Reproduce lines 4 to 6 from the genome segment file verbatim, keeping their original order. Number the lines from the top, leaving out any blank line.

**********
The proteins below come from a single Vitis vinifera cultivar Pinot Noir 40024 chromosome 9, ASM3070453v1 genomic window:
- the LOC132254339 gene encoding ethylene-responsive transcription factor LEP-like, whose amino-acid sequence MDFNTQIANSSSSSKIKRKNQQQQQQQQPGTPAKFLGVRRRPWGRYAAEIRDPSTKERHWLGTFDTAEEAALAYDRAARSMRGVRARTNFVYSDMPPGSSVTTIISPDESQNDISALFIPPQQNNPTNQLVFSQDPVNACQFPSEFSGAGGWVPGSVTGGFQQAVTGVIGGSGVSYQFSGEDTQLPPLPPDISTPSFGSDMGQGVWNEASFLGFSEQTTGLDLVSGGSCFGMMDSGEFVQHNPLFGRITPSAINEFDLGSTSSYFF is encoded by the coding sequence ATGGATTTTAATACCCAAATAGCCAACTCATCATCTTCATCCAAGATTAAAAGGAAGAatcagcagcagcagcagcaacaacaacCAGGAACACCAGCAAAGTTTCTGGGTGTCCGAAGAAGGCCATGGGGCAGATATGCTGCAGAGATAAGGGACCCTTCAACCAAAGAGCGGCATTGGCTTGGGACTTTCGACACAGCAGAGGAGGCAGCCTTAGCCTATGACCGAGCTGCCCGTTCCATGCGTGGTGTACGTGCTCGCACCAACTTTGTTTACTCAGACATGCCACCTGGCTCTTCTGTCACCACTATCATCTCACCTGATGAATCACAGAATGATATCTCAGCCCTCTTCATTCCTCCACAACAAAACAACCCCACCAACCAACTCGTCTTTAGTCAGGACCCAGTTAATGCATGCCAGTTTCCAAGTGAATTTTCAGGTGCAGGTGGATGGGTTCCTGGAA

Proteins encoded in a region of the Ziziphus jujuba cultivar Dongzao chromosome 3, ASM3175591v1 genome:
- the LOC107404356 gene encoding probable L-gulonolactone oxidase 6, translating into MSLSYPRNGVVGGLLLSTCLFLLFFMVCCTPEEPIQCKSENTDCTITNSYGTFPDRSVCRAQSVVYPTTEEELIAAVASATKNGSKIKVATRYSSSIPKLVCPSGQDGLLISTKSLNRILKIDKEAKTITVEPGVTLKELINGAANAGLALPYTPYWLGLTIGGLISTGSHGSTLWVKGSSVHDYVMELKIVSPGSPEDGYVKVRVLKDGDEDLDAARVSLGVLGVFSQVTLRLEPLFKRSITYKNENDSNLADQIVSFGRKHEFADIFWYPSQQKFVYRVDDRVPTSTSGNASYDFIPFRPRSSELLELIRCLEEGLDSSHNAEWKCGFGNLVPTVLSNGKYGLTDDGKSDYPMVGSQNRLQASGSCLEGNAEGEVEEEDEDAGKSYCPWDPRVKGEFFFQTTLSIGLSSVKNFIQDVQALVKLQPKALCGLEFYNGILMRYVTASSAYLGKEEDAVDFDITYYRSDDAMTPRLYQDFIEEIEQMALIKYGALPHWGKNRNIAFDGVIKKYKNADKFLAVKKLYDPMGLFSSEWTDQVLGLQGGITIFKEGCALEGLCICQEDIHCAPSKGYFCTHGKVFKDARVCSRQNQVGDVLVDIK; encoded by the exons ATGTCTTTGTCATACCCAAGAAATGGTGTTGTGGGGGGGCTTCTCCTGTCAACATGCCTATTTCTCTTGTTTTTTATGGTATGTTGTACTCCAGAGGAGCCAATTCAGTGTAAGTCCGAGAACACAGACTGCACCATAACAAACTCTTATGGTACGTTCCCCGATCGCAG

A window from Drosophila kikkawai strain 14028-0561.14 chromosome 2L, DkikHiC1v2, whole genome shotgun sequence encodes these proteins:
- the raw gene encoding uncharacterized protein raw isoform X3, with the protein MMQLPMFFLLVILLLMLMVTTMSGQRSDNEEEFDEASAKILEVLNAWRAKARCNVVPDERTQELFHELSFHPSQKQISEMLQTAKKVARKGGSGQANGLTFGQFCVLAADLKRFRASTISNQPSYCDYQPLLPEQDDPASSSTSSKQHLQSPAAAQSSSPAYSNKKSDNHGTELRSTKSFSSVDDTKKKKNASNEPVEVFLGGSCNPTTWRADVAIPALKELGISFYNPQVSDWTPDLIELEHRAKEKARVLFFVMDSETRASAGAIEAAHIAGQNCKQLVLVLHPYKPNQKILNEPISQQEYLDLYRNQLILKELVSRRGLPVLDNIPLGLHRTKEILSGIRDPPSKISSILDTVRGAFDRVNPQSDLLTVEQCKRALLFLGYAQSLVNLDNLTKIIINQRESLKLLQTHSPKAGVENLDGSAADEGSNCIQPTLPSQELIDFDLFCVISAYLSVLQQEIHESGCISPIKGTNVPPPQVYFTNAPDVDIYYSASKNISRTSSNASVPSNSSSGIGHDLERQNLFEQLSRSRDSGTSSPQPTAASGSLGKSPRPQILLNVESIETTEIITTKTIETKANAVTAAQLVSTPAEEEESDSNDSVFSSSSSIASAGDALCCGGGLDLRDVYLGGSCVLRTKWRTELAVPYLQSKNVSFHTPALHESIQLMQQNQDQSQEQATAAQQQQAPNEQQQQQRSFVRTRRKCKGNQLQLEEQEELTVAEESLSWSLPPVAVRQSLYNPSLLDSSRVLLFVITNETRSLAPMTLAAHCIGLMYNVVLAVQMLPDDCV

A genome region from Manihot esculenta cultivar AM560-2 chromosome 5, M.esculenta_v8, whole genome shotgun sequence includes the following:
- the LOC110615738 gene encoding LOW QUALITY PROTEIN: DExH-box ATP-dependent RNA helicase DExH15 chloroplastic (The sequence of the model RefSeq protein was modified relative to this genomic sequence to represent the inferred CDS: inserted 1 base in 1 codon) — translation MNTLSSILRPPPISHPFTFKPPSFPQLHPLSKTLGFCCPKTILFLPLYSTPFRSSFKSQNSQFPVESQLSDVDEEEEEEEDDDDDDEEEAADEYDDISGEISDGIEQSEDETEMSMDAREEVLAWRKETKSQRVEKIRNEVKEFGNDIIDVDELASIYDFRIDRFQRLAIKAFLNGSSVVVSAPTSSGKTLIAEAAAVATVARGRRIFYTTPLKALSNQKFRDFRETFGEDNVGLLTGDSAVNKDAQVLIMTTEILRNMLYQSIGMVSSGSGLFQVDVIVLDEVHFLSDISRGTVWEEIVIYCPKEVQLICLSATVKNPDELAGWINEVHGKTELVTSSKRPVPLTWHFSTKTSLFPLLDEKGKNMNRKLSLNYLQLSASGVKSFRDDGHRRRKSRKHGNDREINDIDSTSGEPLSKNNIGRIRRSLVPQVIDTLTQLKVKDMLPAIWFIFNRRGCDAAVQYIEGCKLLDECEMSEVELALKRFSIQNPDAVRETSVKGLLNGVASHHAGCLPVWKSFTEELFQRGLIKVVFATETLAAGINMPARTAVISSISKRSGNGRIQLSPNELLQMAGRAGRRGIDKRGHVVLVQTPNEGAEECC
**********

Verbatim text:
- the LOC107404356 gene encoding probable L-gulonolactone oxidase 6, translating into MSLSYPRNGVVGGLLLSTCLFLLFFMVCCTPEEPIQCKSENTDCTITNSYGTFPDRSVCRAQSVVYPTTEEELIAAVASATKNGSKIKVATRYSSSIPKLVCPSGQDGLLISTKSLNRILKIDKEAKTITVEPGVTLKELINGAANAGLALPYTPYWLGLTIGGLISTGSHGSTLWVKGSSVHDYVMELKIVSPGSPEDGYVKVRVLKDGDEDLDAARVSLGVLGVFSQVTLRLEPLFKRSITYKNENDSNLADQIVSFGRKHEFADIFWYPSQQKFVYRVDDRVPTSTSGNASYDFIPFRPRSSELLELIRCLEEGLDSSHNAEWKCGFGNLVPTVLSNGKYGLTDDGKSDYPMVGSQNRLQASGSCLEGNAEGEVEEEDEDAGKSYCPWDPRVKGEFFFQTTLSIGLSSVKNFIQDVQALVKLQPKALCGLEFYNGILMRYVTASSAYLGKEEDAVDFDITYYRSDDAMTPRLYQDFIEEIEQMALIKYGALPHWGKNRNIAFDGVIKKYKNADKFLAVKKLYDPMGLFSSEWTDQVLGLQGGITIFKEGCALEGLCICQEDIHCAPSKGYFCTHGKVFKDARVCSRQNQVGDVLVDIK; encoded by the exons ATGTCTTTGTCATACCCAAGAAATGGTGTTGTGGGGGGGCTTCTCCTGTCAACATGCCTATTTCTCTTGTTTTTTATGGTATGTTGTACTCCAGAGGAGCCAATTCAGTGTAAGTCCGAGAACACAGACTGCACCATAACAAACTCTTATGGTACGTTCCCCGATCGCAG

A window from Drosophila kikkawai strain 14028-0561.14 chromosome 2L, DkikHiC1v2, whole genome shotgun sequence encodes these proteins:
- the raw gene encoding uncharacterized protein raw isoform X3, with the protein MMQLPMFFLLVILLLMLMVTTMSGQRSDNEEEFDEASAKILEVLNAWRAKARCNVVPDERTQELFHELSFHPSQKQISEMLQTAKKVARKGGSGQANGLTFGQFCVLAADLKRFRASTISNQPSYCDYQPLLPEQDDPASSSTSSKQHLQSPAAAQSSSPAYSNKKSDNHGTELRSTKSFSSVDDTKKKKNASNEPVEVFLGGSCNPTTWRADVAIPALKELGISFYNPQVSDWTPDLIELEHRAKEKARVLFFVMDSETRASAGAIEAAHIAGQNCKQLVLVLHPYKPNQKILNEPISQQEYLDLYRNQLILKELVSRRGLPVLDNIPLGLHRTKEILSGIRDPPSKISSILDTVRGAFDRVNPQSDLLTVEQCKRALLFLGYAQSLVNLDNLTKIIINQRESLKLLQTHSPKAGVENLDGSAADEGSNCIQPTLPSQELIDFDLFCVISAYLSVLQQEIHESGCISPIKGTNVPPPQVYFTNAPDVDIYYSASKNISRTSSNASVPSNSSSGIGHDLERQNLFEQLSRSRDSGTSSPQPTAASGSLGKSPRPQILLNVESIETTEIITTKTIETKANAVTAAQLVSTPAEEEESDSNDSVFSSSSSIASAGDALCCGGGLDLRDVYLGGSCVLRTKWRTELAVPYLQSKNVSFHTPALHESIQLMQQNQDQSQEQATAAQQQQAPNEQQQQQRSFVRTRRKCKGNQLQLEEQEELTVAEESLSWSLPPVAVRQSLYNPSLLDSSRVLLFVITNETRSLAPMTLAAHCIGLMYNVVLAVQMLPDDCV